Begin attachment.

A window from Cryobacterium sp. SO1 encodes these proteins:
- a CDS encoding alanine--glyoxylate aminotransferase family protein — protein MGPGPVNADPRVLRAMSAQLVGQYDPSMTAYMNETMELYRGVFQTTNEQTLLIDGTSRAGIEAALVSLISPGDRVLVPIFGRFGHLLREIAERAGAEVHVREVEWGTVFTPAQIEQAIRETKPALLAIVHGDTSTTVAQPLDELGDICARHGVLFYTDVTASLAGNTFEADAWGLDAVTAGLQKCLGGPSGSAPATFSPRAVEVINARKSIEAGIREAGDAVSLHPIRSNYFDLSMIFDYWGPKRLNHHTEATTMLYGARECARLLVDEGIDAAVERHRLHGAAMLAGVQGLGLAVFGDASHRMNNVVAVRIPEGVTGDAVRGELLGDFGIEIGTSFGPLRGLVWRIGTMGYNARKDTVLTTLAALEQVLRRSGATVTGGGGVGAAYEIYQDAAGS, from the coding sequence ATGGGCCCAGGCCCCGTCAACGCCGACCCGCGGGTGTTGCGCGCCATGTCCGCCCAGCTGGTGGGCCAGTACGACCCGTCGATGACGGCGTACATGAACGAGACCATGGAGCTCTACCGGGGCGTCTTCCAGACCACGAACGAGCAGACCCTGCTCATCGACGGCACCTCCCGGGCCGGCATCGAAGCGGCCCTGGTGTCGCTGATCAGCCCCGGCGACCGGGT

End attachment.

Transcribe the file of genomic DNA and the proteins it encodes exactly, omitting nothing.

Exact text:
A window from Cryobacterium sp. SO1 encodes these proteins:
- a CDS encoding alanine--glyoxylate aminotransferase family protein — protein MGPGPVNADPRVLRAMSAQLVGQYDPSMTAYMNETMELYRGVFQTTNEQTLLIDGTSRAGIEAALVSLISPGDRVLVPIFGRFGHLLREIAERAGAEVHVREVEWGTVFTPAQIEQAIRETKPALLAIVHGDTSTTVAQPLDELGDICARHGVLFYTDVTASLAGNTFEADAWGLDAVTAGLQKCLGGPSGSAPATFSPRAVEVINARKSIEAGIREAGDAVSLHPIRSNYFDLSMIFDYWGPKRLNHHTEATTMLYGARECARLLVDEGIDAAVERHRLHGAAMLAGVQGLGLAVFGDASHRMNNVVAVRIPEGVTGDAVRGELLGDFGIEIGTSFGPLRGLVWRIGTMGYNARKDTVLTTLAALEQVLRRSGATVTGGGGVGAAYEIYQDAAGS, from the coding sequence ATGGGCCCAGGCCCCGTCAACGCCGACCCGCGGGTGTTGCGCGCCATGTCCGCCCAGCTGGTGGGCCAGTACGACCCGTCGATGACGGCGTACATGAACGAGACCATGGAGCTCTACCGGGGCGTCTTCCAGACCACGAACGAGCAGACCCTGCTCATCGACGGCACCTCCCGGGCCGGCATCGAAGCGGCCCTGGTGTCGCTGATCAGCCCCGGCGACCGGGT